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STREAMS Programming Guide     Oracle Solaris 11.1 Information Library
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Part I Application Programming Interface

1.  Overview of STREAMS

2.  STREAMS Application-Level Components

3.  STREAMS Application-Level Mechanisms

4.  Application Access to the STREAMS Driver and Module Interfaces

5.  STREAMS Administration

6.  Pipes and Queues

Part II Kernel Interface

7.  STREAMS Framework - Kernel Level

Overview of Streams in Kernel Space

Stream Head

Kernel-Level Messages

Message Types

Message Structure

Message Linkage

Queued Messages

Shared Data

Sending and Receiving Messages

Data Alignment

Message Queues and Message Priority

Message Queues

queue() Structure

Using Queue Information

Entry Points

open Routine

close Routine

put Procedure

Queue service Procedure

qband Structure

Using qband Information

Message Processing Procedures

Flow Control in Service Procedures

8.  STREAMS Kernel-Level Mechanisms

9.  STREAMS Drivers

10.  STREAMS Modules

11.  Configuring STREAMS Drivers and Modules

12.  Multithreaded STREAMS

13.  STREAMS Multiplex Drivers

Part III Advanced Topics

14.  Debugging STREAMS-based Applications

Part IV Appendixes

A.  Message Types

B.  Kernel Utility Interface Summary

C.  STREAMS-Based Terminal Subsystem




Message Queues

The queue is the fundamental component of a stream. It is the interface between a STREAMS module and the rest of the stream, and is the repository for deferred message processing. For each instance of an open driver or pushed module or stream head, a pair of queues is allocated, one for the read side of the stream and one for the write side.

The RD(9F), WR(9F), and OTHERQ(9F) routines allow reference of one queue from the other. Given a queue, RD(9F) returns a pointer to the read queue, WR(9F) returns a pointer to the write queue and OTHERQ(9F) returns a pointer to the opposite queue of the pair (see queue(9S)).

By convention, queue pairs are depicted graphically as side- by-side blocks, with the write queue on the left and the read queue on the right (see following figure).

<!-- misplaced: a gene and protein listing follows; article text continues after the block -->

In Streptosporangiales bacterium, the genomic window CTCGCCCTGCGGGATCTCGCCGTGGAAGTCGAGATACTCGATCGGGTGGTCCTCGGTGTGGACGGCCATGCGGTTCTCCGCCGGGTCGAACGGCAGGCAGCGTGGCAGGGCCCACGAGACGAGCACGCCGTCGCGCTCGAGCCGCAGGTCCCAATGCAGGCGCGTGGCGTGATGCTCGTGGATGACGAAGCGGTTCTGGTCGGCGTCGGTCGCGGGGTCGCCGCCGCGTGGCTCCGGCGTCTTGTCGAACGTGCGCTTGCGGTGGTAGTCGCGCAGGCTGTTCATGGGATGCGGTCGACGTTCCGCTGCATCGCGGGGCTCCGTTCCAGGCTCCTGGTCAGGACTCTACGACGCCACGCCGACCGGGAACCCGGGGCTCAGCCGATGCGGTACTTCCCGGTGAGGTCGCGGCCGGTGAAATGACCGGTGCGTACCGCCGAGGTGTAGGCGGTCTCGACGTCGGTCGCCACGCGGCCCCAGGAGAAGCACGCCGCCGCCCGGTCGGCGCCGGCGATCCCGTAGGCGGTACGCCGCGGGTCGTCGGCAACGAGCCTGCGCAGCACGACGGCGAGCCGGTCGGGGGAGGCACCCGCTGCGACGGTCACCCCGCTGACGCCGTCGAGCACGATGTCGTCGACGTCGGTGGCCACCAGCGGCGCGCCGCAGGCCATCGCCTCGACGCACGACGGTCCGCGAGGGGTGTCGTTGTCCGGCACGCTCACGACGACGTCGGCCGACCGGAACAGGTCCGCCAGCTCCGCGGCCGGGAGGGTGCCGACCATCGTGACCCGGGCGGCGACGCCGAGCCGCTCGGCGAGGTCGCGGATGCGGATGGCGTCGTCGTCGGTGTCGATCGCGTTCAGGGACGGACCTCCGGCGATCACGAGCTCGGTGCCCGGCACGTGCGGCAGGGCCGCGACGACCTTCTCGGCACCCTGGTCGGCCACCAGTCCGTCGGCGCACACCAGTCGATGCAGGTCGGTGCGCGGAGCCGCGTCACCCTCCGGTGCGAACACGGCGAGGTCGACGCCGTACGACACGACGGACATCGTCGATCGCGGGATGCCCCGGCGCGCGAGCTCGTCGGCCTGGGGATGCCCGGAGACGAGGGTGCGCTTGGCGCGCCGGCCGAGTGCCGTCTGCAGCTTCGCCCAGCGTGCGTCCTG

Figure 7-7 Queue Pair Allocation

image:Diagram shows an allocated queue pair, one for the read side and one for the write side.

queue() Structure

As previously discussed, messages are ordered in message queues. Message queues, message priority, service procedures, and basic flow control all combine in STREAMS. A service procedure processes the messages in its queue. If there is no service procedure for a queue, putq(9F) does not schedule the queue to be run. The module developer must ensure that the messages in the queue are processed. Message priority and flow control are associated with message queues.

The queue structure is defined in stream.h as a typedef queue_t, and has the following public elements:

struct  qinit   *q_qinfo;    /* procs and limits for queue */
struct  msgb    *q_first;    /* first data block */
struct  msgb    *q_last;    /* last data block */
struct  queue   *q_next;    /* Q of next stream */
struct  queue   *q_link;    /* to next Q for scheduling */
void            *q_ptr;        /* to private data structure */
size_t          q_count;    /* number of bytes on Q */
uint            q_flag;        /* queue state */
ssize_t         q_minpsz;    /* min packet size accepted by this module */
ssize_t         q_maxpsz;    /* max packet size accepted by this module */
size_t          q_hiwat;    /* queue high–water mark */
size_t          q_lowat;    /* queue low–water mark */

q_first points to the first message on the queue, and q_last points to the last message on the queue. q_count is used in flow control and contains the total number of bytes contained in normal and high-priority messages in band 0 of this queue. Each band is flow controlled individually and has its own count. For more details, see qband Structure. qsize(9F) can be used to determine the total number of messages on the queue. q_flag indicates the state of the queue. See Table 7-3 for the definitions of these flags.